This study aimed to address the evidence gap in the content of nurse-led weight management consultations by characterising the behavioural, diet and physical activity components in a small group of consultations. In addition, based on evidence that greater use of behaviour change techniques (BCTs) leads to greater weight loss [11], we aimed to identify whether more intensive use of techniques and recommendations would be associated with weight loss in this study.

Methods

This was a secondary analysis of data from the Doctor Referral of Overweight People to Low Energy total diet replacement Treatment (DROPLET) trial. The DROPLET trial recruited 278 participants seeking to lose weight and with a BMI ≥ 30 kg/m2. Participants were then randomly allocated to a total diet replacement programme or usual care. One hundred and forty participants were allocated to the usual care group, and of this group, 53 participants had their consultations audio-recorded. We report on data from all 53 individuals in the usual care group that had their consultations recorded to avoid introducing further selection bias.

Usual care comprised consultations with a GPN for the explicit purpose of weight loss [12]. The GPNs conducting the consultations had self-identified as confident in delivering a weight management programme. They were asked to continue consultations in their usual manner but additionally received the British Heart Foundation booklet ‘So you want to lose weight for good’ to use at their discretion. Consultations took place in general practices in the UK. Consultations from the trial were audio-recorded, and participants’ weights were recorded at baseline, 3, 6, and 12 months [12].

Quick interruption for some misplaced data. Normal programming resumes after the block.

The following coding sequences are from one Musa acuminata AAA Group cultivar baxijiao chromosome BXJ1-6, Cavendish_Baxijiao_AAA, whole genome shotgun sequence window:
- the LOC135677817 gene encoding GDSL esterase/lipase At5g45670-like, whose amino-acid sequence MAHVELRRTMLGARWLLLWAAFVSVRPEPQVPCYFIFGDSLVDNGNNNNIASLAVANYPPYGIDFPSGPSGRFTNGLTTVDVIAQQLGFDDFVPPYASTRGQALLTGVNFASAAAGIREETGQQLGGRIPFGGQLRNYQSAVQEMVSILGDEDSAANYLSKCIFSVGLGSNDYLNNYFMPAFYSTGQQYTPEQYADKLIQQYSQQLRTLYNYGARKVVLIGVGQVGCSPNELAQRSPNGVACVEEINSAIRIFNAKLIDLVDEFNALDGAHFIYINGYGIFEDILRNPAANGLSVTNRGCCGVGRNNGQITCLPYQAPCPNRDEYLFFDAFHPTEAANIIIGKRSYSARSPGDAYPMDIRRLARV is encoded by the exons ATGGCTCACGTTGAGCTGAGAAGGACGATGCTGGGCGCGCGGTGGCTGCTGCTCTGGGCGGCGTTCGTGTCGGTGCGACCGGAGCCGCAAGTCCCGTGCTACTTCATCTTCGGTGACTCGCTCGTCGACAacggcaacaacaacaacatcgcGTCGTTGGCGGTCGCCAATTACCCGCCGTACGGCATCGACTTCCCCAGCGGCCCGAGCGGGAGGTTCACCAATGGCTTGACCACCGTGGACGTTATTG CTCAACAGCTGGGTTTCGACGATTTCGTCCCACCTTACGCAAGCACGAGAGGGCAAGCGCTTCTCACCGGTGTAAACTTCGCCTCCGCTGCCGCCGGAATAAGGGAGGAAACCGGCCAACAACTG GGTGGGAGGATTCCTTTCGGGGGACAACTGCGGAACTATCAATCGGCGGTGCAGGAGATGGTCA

Audio recordings

Participants provided written informed consent for their consultations to be recorded. The recordings were not anonymised but were stored securely. MP3 audio recordings of weight management consultations were classified as ‘introductory’ or ‘follow-up’. ‘Introductory’ sessions were the initial meeting between the GPN and each participant, whilst ‘follow-ups’ were subsequent consultations intended to monitor and support the participants. Two audio recordings could not be linked to individual participants, so they were included in descriptive coding but not the analysis of weight change.

Taxonomy development, use, and coding

Weight management consultations given by GPNs were coded against three components: BCTs using the BCT taxonomy version 1 (BCTTv1) [13], dietary recommendations using a modified version of the Stok 2018 diet taxonomy [14], and physical activity recommendations using an investigator-designed physical activity taxonomy.